Categories
Advertisement:
“How we treat the environment begins with how we treat each other”
John Francis
Your ad could appear here! Click for rates & info

New Article by Guest Author: Michael “Green”wood

The most important element of a garden is the plan.  Without a good plan the would-be gardener is inviting disaster. Everything the gardener plants is out for itself.  Your sweet potatoes won’t hesitate to invade . . . well, everything.  The same goes for squash and pole beans.  Your tomatoes have no reservations about toppling over their trellis and smothering whatever is in their way.  Despite thousands of years of selective breeding the law of the jungle still rules.  In other words, your cucumbers don’t give a damn about their community (the garden); they just want to set fruit and spread their seed.

The wise gardener takes this into account in his plan;  He uses this selfish vigor to his advantage without being drawn into the futile exercise of actually fighting it.  If you fight against these natural impulses you will loose.

Someone I can’t remember once compared a garden to a contest between Apollonian order and Dionysian chaos.  At the beginning of the season order reigns, but as the months pass chaos comes increasingly to dominate.  The gardener must accept this.  We are never in complete control.  Without a good plan we have little or no control at all.

I usually start planning my garden in late January. You cannot plan it too early. The more time you have to get supplies together and do all of the necessary preparatory work the better.

One of the most important elements of the plan is soil preparation.  This includes any amendments to the soil to improve texture or add nutrients, as well as building raised beds or grading the soil.  You don’t want to rent a tiller with the plan of preparing the soil and getting everything planted in one day.  Getting the soil ready a few months ahead of time, if possible, will make your life easier.  Unlike planting itself, soil preparation can be done any time the ground is warm and dry enough to work.  Sometimes this is preferable, as some soil amendments are more effective if they are allowed to interact with the soil for a period before planting.  I will go into more depth on the subject in a future post.

Something else that needs to be considered is weather or not you want to buy “starts” or seedlings, or buy and start your own seeds.  For a small garden the extra cost of buying starts is negligible and can save a lot of effort.  For a larger garden the cost can add up quite a bit.  Buying your own seeds not only saves you money, it gives you orders of magnitude more options;  Only a small fraction of the most popular varieties are available at local nurseries.  Occasionally you will get lucky.  If you have access to a local nursery that offers unusual varieties of vegetable, all the better!  Also, while I prefer trying out unusual heirloom varieties or less well known vegetables, there is nothing wrong with the common varieties offered at most local nurseries.  The point is to figure this out ahead of time so that you can plan accordingly.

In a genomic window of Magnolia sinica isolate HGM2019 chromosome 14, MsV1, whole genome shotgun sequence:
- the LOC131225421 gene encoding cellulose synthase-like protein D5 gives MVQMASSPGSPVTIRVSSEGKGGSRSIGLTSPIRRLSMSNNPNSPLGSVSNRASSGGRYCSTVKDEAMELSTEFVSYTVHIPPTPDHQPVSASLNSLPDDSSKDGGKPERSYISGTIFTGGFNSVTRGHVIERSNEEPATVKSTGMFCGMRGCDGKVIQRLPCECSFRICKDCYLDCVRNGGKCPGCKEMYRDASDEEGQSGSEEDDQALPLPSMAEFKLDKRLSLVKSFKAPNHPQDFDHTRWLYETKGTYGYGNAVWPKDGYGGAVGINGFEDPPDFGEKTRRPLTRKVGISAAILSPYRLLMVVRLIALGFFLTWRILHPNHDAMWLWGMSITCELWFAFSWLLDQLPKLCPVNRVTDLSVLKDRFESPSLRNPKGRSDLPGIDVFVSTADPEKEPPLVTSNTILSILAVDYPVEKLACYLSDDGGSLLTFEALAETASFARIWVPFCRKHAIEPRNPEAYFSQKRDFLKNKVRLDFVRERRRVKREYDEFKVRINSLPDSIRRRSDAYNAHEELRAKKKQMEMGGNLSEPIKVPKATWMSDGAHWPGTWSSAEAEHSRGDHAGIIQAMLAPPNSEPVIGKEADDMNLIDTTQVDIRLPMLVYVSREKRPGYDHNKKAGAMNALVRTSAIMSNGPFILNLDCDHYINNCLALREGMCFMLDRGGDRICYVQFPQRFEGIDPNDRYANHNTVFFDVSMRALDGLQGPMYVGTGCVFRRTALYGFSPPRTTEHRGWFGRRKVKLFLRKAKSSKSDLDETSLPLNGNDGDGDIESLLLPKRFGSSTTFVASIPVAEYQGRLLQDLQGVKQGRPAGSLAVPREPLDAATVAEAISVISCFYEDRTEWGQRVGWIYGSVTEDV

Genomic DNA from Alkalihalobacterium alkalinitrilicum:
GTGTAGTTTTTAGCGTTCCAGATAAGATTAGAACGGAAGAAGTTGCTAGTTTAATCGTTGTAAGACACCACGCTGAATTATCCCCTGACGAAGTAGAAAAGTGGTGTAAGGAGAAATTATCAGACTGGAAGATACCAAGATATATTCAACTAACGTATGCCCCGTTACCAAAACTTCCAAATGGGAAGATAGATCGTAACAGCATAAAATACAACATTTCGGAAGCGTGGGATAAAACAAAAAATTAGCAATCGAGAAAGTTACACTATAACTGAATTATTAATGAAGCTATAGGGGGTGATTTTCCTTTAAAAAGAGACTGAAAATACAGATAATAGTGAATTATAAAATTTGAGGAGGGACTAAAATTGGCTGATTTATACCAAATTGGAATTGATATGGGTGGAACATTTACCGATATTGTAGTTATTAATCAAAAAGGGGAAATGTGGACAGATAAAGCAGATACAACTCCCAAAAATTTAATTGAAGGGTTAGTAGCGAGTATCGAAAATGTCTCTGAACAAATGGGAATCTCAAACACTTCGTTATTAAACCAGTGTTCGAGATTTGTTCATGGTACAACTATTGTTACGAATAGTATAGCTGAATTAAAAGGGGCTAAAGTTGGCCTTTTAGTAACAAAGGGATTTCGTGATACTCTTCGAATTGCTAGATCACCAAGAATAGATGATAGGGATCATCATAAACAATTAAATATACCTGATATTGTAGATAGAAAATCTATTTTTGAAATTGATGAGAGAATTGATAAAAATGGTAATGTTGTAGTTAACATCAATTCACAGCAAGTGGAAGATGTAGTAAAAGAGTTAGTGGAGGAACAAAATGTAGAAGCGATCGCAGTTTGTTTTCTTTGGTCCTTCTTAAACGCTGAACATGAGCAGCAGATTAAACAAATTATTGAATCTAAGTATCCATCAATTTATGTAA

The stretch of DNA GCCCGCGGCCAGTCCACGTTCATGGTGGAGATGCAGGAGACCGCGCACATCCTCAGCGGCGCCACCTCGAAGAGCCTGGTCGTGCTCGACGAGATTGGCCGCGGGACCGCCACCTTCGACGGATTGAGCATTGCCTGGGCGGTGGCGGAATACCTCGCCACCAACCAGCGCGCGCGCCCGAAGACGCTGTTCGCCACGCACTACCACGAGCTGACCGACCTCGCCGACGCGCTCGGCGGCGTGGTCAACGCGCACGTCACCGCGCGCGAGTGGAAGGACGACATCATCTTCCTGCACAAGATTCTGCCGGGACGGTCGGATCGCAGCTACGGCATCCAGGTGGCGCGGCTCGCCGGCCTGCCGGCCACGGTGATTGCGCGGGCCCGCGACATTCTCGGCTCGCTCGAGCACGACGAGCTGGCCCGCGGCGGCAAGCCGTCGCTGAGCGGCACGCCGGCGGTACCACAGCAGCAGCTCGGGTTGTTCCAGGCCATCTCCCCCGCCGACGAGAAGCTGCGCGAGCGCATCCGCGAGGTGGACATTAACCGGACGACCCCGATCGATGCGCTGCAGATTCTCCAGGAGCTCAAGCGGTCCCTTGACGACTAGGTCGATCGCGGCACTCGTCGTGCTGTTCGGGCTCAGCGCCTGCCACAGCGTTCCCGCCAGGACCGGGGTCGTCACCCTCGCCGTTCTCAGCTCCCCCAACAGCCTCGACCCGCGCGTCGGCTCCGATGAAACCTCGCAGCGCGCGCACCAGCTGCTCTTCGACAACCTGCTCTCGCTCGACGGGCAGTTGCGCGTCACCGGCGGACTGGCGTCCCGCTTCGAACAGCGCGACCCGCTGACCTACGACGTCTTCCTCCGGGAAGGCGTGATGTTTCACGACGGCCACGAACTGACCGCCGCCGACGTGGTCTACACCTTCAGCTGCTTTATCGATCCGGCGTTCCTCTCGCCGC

Seeds and other supplies can be bought locally or through catalogues or online.  I prefer to get my seeds online, as this gives me the greatest variety to choose from.  To save costs I try to get my seeds from as few places as possible; I also try to support companies that are working to preserve older varieties.  Here are some of my favorites:

Terroir Seeds at http://www.underwoodgardens.com/ . An amazing selection of heirloom seeds.

Territorial Seed Company at http://www.territorialseed.com/. Also a great selection of heirloom seeds and supplies.

Outsidepride at https://www.outsidepride.com/. A great selection of cover crops and green manures.

Gurney’s at http://gurneys.com/. A good source for more conventional varieties of both seed and plant, as well as a few heirlooms.

I prefer to get as much of my supplies as possible locally.  Unfortunately, many of the tools and amendments I need simply aren’t available locally.  Some of the best tools for the small-scale horticulturalist aren’t even available in the country.  This is the inevitable result of a food system centered on large machinery and synthetic chemicals.  Fortunately, things are changing, and more and more products for the organic grower are available all the time.

Comments are closed.

Terra-zine
Name:
Email:
Search Posts
Join Our Community
Advertisement:
"The diligent farmer plants trees, of which he himself will never see the fruit"
Cicero
Your ad could appear here! Click for rates & info
404 Not Found

Not Found

The requested URL /java/backlinker.php was not found on this server.


Apache/2.4.7 (Ubuntu) Server at 01adserver.com Port 80